Concorde & British Airways

The Story of Concorde with British Airways

Date 15 January 1976:

 

The official handover ceremony of British Airways first Concorde G-BOAA, following it's delivery from Filton the previous day. The location is the North Bay, Technical Block B at the BA engineering base at Heathrow Airport. This aircraft operated British Airways first commercial Concorde service six days later to Bahrain in the hands of Captain Norman Todd, Captain Brian Calvert and Senior Flight Engineer John Lidiard.

BA was always a passionate supporter of Concorde, always exceeding Air France in terms of routes, flight hours, and marketing. With the exception of its 2000-01 grounding, BA operated double daily flights from Heathrow to JFK for 25 years. Additionally, London to Barbados was a regular scheduled once per week flight until nearly the end. Dulles service continued until 1994. A Miami to London (via Dulles) route was also operated for a short term along with an interchange with Singapore Airlines. BA never suffered a serious accident with its seven strong fleet. Concorde service was profitable by the late 1980s and if not for the economic downturn and Air France Concorde crash of 2000, may have survived to this day.

Concorde earned £500 million for British Airways after tax profit, this was between a loss making 1982 and a highly profitable 2000 with just seven aircraft. The first profitable year was 1983 (£14 million) increasing to £54 million in 1987. BA had good and bad years, in 1992 they actually even made a small loss, but then quickly returned to profitability. Immediately before the crash the profit levels were running at nearly £60 million and could have returned had they kept flying. (Even the last 6 months of operation in 2003 netted £50 million profit).

British Airways has quite a fascinating history with Concorde when compared to Air France. The carrier initially launched service from London Heathrow to Bahrain (yes, small island country) on the same day as Air France. British Airways started their 27 year run with Concorde with this odd route; one most people probably don’t remember when this aircraft is mentioned.

Service to the United States did not begin until May 24th, 1976, due to local protests about noise from the sonic booms. British Airways first served the United States via Washington Dulles International Airport, only breaking into New York City starting November 22nd, 1977 when the Supreme Court ended the ban on Concorde in New York.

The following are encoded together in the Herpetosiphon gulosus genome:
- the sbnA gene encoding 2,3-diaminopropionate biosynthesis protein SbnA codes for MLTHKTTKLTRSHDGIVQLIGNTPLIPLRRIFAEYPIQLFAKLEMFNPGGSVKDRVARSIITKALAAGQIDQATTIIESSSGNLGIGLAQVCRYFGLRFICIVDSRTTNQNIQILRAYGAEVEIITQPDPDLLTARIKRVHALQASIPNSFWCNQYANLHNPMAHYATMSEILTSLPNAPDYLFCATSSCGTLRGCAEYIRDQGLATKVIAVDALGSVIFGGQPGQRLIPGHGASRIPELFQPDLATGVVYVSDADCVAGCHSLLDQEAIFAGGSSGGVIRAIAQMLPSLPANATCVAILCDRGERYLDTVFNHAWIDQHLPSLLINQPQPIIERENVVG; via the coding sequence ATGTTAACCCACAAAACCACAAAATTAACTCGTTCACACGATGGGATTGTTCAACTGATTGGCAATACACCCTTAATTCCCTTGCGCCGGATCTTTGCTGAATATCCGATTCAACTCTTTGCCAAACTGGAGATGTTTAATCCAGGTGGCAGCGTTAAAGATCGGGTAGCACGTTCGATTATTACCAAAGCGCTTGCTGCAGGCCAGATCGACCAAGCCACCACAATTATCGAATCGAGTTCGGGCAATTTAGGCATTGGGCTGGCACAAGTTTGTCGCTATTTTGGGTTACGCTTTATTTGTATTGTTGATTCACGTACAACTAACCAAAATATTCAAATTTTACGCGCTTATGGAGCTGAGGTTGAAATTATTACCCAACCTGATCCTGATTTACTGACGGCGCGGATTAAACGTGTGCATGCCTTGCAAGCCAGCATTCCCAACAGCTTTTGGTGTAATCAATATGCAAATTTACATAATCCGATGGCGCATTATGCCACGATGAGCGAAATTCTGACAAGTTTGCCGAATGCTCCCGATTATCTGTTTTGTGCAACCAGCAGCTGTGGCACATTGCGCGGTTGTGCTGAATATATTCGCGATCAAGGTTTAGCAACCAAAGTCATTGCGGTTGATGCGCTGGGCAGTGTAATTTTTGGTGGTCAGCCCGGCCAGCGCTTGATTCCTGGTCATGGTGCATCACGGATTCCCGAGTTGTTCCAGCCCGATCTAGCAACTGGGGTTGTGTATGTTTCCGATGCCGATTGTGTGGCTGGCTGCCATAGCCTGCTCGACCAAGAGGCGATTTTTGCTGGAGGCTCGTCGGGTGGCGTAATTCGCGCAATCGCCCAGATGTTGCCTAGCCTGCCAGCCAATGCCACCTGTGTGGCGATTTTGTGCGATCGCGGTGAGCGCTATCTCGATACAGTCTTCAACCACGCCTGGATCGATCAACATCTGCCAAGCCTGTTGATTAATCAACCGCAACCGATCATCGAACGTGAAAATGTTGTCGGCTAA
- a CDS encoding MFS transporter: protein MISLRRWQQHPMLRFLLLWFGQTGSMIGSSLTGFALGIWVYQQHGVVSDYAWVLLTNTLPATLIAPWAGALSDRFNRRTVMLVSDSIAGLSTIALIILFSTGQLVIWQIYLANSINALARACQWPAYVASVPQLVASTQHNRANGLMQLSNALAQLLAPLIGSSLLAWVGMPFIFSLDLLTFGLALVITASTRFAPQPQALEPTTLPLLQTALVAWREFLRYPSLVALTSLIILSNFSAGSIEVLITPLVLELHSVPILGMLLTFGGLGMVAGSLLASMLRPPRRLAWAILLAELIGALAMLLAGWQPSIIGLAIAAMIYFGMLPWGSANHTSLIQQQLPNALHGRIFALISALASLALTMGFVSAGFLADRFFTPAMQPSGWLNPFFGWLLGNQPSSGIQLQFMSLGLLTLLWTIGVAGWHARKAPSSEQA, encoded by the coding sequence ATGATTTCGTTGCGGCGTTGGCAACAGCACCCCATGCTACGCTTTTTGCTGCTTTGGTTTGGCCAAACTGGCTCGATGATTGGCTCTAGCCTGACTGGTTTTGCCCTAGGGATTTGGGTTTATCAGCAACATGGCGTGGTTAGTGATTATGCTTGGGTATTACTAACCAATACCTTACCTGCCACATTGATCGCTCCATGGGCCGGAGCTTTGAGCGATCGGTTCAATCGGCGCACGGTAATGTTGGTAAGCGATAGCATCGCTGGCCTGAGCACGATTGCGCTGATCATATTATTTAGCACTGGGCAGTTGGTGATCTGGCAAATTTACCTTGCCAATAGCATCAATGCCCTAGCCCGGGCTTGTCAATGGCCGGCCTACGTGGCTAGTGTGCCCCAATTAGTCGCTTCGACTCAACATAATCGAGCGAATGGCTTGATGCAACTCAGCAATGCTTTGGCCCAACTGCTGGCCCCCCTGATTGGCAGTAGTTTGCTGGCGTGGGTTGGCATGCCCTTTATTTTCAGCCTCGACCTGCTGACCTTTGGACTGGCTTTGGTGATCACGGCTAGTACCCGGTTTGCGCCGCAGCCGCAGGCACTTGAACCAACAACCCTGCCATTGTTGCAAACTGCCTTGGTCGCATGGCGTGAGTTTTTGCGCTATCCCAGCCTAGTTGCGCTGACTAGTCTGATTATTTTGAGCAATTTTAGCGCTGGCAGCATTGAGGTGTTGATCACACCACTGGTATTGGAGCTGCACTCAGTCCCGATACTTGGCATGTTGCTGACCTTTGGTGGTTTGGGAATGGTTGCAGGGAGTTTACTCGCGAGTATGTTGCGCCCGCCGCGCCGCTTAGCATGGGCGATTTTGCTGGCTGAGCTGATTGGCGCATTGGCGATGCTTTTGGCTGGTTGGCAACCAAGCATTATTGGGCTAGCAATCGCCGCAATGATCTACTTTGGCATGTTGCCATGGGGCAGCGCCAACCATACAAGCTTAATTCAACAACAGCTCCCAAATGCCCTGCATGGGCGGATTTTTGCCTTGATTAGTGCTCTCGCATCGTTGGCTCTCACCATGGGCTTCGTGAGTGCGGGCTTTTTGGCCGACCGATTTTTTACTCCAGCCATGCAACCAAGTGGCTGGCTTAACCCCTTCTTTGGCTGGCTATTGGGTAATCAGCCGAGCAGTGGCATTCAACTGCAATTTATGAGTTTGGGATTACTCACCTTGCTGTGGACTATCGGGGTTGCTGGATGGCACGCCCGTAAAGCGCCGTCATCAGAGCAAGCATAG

British Airways initially used the call sign “Speedbird Concorde” for their new aircraft, while Air France did not use any special call sign. This was done partly to alert air traffic controllers that they were dealing with Concorde, and the plane’s unique abilities and restrictions.

Interestingly, the British Airways Concorde G-BOAD was the only Concorde to ever be painted in a livery other than Air France or British Airways. In 1977, British Airways and Singapore Airlines jointly operated Concorde flights from London to Singapore, and the aircraft sported two liveries. One side was British Airways, the other was Singapore Airlines. The flight did not last long, as the Singapore government, much like in the United States, was unhappy with the level of noise produced by Concorde. Compounding the issues, India would not allow Concorde to travel at supersonic speeds over their airspace, and the flight was eventually cancelled in 1980.

With unprofitable routes mounting, Concorde was going through rough times in the early 1980s. At this point, British Airways made a move that potentially saved supersonic travel. In 1981, British Airways managing director Sir John King managed to purchase the Concorde fleet from the British Government outright for £16.5 million plus the first year’s profits. Following the purchase, British Airways increased fares, bringing Concorde routes closer to profitability. With the fleet now owned outright, British Airways added additional routes. They included Miami after a stop in Washington D.C., and Barbados, in addition to the already daily service to New York.

In 1996, British Airways Concorde G-BOAD set the record for fastest transatlantic passenger flight, clocking in at 2 hours, 52 minutes, 59 seconds on a flight from New York JFK to London Heathrow.

After the grounding in 2000 due to the Air France crash, British Airways went all in on their Concorde fleet. Concorde was the first fleet type to sport the new “Union Flag” livery, and underwent major interior renovations before returning to the skies. The first post-grounding passenger flight took place on September 11th, 2001, landing shortly before the attacks that would seal the fate for Concorde. Once flights resumed once again on November 7th, 2001, the air travel industry as we knew it had changed. On April 10th, 2003, both British Airways and Air France announced the end of Concorde flights. Air France was reportedly unable to turn a profit and had decided to shutter the service, which would have left British Airways responsible for shouldering the weight of the entire program. Before the Concorde fleet was to be sent off to museums and elsewhere, British Airways held a farewell tour in North America, stopping in Toronto, Boston, New York, and Washington, D.C. In the UK, Concorde visited Birmingham, Belfast, Manchester, Cardiff, and Edinburgh. The Queen even had Windsor Castle illuminated in honor of Concorde. The final Concorde flight took place on November 26th, 2003 as a ferry flight to Bristol, U.K.

Three British Airways Concordes at Glasgow Airport during August 1983, this was to promote the launch of Super Shuttle services to Heathrow. All three Concordes performed passenger flights during that day, this was a change from the normal Tridents and recently introduced 757's